He has run the University of Hawaii since 2013, an institution he first began working at in 1977.

The head of Hawaii’s premier institution of higher learning is stepping down at the end of next year.

University of Hawaii President David Lassner informed the UH Board of Regents in an email Tuesday that he will leave his post at the end of 2024.

“My decision is both personal and professional,” Lassner wrote. “I have worked at UH since 1977 and I never had any aspiration or expectation to serve as President. But when called on, I was willing to be considered to assume what I truly believe to be one of the most important roles in Hawaii, leading the institution that is most critical to the future of our people and our islands.”

“Today, your university is academically, financially, culturally and organizationally strong,” he said. He didn’t elaborate on his reason for leaving.

Lassner was appointed interim president in 2013 and officially was elevated to the role in June 2014.

University of Hawaii President David Lassner says he’s leaving the institution “academically, financially, culturally and organizationally strong.” (David Croxford/Civil Beat/2013)

Lassner, 69, is also a member of the university’s cooperating graduate faculty and has taught both online and in-person at UH Manoa in computer science, communications, business and education.

Lassner remarked in his email to the regents that his more than 10 years in office is the longest tenure since Gregg Sinclair, who served from 1942 to 1955. Several of Lassner’s predecessors had rocky stints, notably Evan Dobelle, who was fired by the regents in 2004 but later reached a mediated settlement with UH to resign.

Lassner’s note in his email that the job of UH president today “is often described as the hardest job in the state.” His tenure was also marked by protests over a new telescope on Mauna Kea and negotiations with the Legislature over management of the mountain.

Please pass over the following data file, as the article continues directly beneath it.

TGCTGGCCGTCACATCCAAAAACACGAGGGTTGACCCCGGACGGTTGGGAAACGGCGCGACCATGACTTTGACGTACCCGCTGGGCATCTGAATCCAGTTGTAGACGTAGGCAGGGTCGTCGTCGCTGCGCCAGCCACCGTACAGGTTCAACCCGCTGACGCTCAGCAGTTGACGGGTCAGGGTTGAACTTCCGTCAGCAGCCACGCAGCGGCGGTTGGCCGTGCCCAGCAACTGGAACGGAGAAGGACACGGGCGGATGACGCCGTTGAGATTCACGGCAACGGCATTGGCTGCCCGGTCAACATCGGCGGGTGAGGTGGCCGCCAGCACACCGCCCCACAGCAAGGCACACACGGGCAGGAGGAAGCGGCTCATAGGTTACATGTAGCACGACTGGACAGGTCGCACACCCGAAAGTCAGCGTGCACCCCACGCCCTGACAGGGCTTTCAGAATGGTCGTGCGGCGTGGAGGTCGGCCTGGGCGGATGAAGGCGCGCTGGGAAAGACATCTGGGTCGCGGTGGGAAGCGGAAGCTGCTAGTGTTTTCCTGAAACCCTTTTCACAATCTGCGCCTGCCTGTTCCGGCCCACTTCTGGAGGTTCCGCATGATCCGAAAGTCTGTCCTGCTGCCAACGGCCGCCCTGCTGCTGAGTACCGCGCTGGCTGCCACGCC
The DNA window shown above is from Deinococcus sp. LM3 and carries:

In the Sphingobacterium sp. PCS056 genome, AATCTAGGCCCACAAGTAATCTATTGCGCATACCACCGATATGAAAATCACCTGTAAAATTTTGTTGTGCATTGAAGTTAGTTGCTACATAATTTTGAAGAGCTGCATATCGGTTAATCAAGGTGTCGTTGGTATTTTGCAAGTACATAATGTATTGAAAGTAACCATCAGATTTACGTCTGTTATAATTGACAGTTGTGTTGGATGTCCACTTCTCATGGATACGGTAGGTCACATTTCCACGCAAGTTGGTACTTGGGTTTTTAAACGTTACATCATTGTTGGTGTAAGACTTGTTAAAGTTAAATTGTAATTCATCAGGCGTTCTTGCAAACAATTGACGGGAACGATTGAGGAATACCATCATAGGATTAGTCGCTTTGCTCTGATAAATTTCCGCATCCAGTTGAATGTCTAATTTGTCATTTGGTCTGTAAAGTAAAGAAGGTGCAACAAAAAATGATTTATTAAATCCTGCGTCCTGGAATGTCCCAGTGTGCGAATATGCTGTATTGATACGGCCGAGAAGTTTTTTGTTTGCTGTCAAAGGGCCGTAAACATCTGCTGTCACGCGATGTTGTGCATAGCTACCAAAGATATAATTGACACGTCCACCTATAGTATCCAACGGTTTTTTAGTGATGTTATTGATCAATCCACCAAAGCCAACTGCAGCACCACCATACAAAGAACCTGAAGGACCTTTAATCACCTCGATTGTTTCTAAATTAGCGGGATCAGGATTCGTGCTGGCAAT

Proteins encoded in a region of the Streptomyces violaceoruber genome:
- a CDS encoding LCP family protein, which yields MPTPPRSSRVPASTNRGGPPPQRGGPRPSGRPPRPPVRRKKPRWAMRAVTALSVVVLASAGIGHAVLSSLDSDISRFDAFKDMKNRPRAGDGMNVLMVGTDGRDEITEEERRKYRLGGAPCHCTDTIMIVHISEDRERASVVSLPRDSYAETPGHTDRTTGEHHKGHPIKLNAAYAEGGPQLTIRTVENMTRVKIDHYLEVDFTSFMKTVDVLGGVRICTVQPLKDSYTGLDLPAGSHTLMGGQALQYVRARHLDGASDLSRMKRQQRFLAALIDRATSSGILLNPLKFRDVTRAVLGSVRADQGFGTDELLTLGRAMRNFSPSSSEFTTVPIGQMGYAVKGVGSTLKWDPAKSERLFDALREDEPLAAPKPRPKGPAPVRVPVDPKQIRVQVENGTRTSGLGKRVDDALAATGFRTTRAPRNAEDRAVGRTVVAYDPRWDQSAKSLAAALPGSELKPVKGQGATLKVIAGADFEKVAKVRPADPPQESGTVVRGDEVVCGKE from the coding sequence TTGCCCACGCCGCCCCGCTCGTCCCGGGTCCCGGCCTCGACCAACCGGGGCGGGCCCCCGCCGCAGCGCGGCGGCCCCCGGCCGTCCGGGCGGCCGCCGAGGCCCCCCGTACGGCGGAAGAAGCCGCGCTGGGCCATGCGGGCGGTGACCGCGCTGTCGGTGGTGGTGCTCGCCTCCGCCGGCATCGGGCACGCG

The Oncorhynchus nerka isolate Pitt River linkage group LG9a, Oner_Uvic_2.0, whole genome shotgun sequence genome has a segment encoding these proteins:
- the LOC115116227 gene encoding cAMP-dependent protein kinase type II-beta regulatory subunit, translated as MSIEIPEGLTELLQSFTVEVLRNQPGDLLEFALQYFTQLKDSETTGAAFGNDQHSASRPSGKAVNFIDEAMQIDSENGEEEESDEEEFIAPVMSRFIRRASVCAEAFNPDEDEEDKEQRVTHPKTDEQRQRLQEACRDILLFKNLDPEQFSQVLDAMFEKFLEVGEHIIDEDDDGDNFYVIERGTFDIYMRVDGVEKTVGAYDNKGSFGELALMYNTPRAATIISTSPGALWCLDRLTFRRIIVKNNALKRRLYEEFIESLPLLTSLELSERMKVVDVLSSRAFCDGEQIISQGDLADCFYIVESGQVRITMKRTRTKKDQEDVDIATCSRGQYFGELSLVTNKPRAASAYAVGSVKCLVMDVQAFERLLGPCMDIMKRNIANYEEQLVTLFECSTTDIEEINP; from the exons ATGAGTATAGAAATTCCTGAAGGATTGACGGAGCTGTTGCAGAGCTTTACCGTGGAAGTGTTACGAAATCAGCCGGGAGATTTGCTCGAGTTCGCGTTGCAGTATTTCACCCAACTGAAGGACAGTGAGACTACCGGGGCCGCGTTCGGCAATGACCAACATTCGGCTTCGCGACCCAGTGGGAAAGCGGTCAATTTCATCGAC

He has led the university and 10-campus UH system through the Covid-19 pandemic and has frequently clashed with members of the Hawaii State Senate, who have long criticized how UH operates. In February, several called on Lassner to resign, calls that the president flatly rejected.

“It is an intense job, one I approach every day with energy and enthusiasm to pursue continuous improvement,” Lassner said in his email. “But I am ready to planfully pass the torch to the next leader while I am able, active and healthy.”

Lassner began working at UH in entry-level roles in information technology in 1977. He later became UH’s first chief information officer and then its first vice president for IT. 

He earned an A.B. in economics summa cum laude and Phi Beta Kappa followed by a Master of Science in computer science supported by a University Fellowship at the University of Illinois Urbana-Champaign.

He earned a doctorate in communication and information sciences at UH.

The board of regents is expected to conduct a search for a new president. Lassner said in his email that he had planned to make his retirement announcement early next year, but said, “I looked back at our history and realized that UH’s last presidential search took over a year to come to a decision.”

“I have always been clear that when either the BOR or I decide it is time for me to step down, I want that to happen without acrimony, drama or lawyers,” he added.

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